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Shelters as sanctuaries for GBV victims remain severely underfunded, organisations say

The Saartjie Baartman Centre for Women and Children, hit by the reality of shelter underfunding by the government, is seeking to raise R650 000, 00 during the 16 days of activism to ensure the sustainability of the Centre. Picture: Ayanda Ndamane/African News Agency(ANA)

The Saartjie Baartman Centre for Women and Children, hit by the reality of shelter underfunding by the government, is seeking to raise R650 000, 00 during the 16 days of activism to ensure the sustainability of the Centre. Picture: Ayanda Ndamane/African News Agency(ANA)

Published Nov 30, 2021

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Cape Town - Non-profit organisations offering sanctuary to victims of gender-based violence (GBV) say that while the scourge remains one of the biggest human rights violations in the country, there are too few shelters and those available remain severely underfunded and under-supported.

This as the largest privately run shelter, Saartjie Baartman Centre for Women and Children, affected by government under-funding, is seeking to raise R650 000 during the 16 Days of Activism period to ensure its sustainability.

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Up to 39% of the centre’s annual budget is funded by the Department of Social Development, with a yearly deficit of R6 million, while St Anne’s Homes has an annual R3m deficit.

The National Shelter Movement of South Africa (NSMSA), which represents nearly 100 shelters, recently called for the government and corporate decision-makers to recognise the valuable role that shelters play in disrupting the GBV pandemic.

Western Cape Women’s Shelter Movement chairperson Bernadine Bacra said little had changed in the two years after the Commission for Gender Equality’s investigation into the state of shelters in South Africa, which found that the majority of shelters were chronically under-funded by government departments.

Bacra said that with Covid-19, shelters were experiencing a significant increase in their basic operating costs, which she said had stretched many to breaking point.

“The government’s responsibility to provide sheltering services is recognised in the Domestic Violence Act, and the provision of shelter services also forms an integral part of the National Policy Guidelines for Victim Empowerment.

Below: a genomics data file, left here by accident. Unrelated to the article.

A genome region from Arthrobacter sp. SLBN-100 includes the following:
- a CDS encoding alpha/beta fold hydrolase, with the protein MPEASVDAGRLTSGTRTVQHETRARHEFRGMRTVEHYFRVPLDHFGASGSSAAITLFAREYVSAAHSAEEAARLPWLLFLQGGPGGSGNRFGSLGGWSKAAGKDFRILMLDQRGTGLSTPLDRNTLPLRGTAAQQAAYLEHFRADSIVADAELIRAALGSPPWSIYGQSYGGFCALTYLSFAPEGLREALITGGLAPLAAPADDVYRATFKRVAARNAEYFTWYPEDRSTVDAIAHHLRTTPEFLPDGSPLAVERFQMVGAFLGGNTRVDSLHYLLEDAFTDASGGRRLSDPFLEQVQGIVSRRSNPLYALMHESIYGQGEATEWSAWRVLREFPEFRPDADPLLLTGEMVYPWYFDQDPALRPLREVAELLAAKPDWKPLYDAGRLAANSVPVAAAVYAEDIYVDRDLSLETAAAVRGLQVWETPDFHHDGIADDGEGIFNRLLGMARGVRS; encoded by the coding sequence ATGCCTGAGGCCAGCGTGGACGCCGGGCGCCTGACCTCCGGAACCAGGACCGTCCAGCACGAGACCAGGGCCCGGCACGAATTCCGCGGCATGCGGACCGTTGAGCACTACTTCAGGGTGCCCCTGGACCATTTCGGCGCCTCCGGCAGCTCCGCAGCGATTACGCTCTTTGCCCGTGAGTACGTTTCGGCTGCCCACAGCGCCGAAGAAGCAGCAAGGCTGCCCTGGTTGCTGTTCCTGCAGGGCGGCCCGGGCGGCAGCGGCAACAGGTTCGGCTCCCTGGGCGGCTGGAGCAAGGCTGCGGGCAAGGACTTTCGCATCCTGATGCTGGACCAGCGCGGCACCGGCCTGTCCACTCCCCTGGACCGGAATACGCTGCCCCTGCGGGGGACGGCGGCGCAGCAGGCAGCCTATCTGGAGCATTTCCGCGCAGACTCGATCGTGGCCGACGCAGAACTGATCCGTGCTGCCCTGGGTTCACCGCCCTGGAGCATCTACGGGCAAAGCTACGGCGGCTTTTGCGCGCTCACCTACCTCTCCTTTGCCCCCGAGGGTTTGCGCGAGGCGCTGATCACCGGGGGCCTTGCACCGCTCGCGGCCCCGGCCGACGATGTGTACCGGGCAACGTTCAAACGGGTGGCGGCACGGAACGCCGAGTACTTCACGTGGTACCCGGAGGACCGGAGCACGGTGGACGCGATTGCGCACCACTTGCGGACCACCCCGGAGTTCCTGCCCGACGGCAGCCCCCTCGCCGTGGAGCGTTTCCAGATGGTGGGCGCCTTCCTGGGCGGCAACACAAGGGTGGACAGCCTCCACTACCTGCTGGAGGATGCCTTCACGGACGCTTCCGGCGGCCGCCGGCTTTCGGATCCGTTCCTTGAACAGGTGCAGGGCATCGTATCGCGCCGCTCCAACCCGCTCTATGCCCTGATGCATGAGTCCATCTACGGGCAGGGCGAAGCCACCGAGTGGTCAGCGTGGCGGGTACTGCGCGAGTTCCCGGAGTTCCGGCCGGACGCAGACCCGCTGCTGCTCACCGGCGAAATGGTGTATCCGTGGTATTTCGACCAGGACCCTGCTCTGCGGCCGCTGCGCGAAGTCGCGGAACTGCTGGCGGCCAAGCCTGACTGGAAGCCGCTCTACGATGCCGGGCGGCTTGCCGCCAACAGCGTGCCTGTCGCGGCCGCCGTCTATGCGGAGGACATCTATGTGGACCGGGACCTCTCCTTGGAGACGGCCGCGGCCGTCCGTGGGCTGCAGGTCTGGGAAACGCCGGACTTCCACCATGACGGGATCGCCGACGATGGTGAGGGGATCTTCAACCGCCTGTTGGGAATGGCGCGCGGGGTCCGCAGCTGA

“When considering the fact that the NSMSA, the Western Cape Women's Shelter Movement and individual shelters have been highlighting this challenge for years and that little has changed, it is difficult to escape the conclusion that adequate and meaningful funding by the government for the organisations that often perform the work of their departments is simply not a priority,” said Bacra.

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St Anne’s Homes executive director Joy Lange said shelters offered more than the government was able to fund.

She said while more funding was needed, other key government departments could make a contribution in fast-tracking services provided to victims who might need mental health support, housing or documentation.

“If it wasn’t for these private donors the situation in our shelters would be dir e and we would not be able to offer the quality care and support the victims desperately need,” she said.

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Lange said they wanted the government to acknowledge and recognise the work the shelters were doing.

Fernandez’s spokesperson Joshua Chigome said the department was currently funding 25 shelters for the victims of violence and abuse in the province and that this was determined through a means test and via a call for funding progress which took place on a three-year cycle.

Chigome said South Africa was in an economic recession that had limited the government’s capacity to expand across all service delivery areas.

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He said six shelters had been established in the province this year, and the decision whether more shelters would be established over the short term still needed to be reviewed.

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Cape Argus

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